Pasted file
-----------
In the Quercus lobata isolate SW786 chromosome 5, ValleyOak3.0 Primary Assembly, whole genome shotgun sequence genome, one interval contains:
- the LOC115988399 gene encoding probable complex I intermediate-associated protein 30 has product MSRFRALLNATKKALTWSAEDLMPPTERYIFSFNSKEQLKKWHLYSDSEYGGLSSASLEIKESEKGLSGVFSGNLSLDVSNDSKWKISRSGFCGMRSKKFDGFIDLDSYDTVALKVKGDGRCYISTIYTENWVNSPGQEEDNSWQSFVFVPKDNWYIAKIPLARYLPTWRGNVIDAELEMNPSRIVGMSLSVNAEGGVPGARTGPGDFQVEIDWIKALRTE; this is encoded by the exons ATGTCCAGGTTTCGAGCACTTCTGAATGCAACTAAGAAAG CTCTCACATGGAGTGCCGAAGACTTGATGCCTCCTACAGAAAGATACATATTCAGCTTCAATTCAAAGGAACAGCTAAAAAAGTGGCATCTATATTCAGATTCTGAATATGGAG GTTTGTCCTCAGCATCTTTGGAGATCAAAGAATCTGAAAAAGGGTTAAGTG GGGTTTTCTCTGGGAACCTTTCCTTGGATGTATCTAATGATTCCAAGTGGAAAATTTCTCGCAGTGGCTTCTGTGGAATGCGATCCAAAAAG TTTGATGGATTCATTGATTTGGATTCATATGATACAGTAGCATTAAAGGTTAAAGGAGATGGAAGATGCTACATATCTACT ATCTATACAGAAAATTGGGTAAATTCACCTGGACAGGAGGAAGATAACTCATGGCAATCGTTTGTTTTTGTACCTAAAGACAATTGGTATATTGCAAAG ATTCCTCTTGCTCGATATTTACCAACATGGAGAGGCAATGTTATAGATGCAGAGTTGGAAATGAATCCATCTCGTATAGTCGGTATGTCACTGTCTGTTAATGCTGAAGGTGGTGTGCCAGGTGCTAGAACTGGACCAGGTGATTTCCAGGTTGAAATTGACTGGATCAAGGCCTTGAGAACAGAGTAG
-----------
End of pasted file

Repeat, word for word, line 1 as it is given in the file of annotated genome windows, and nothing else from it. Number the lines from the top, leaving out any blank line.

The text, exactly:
In the Quercus lobata isolate SW786 chromosome 5, ValleyOak3.0 Primary Assembly, whole genome shotgun sequence genome, one interval contains: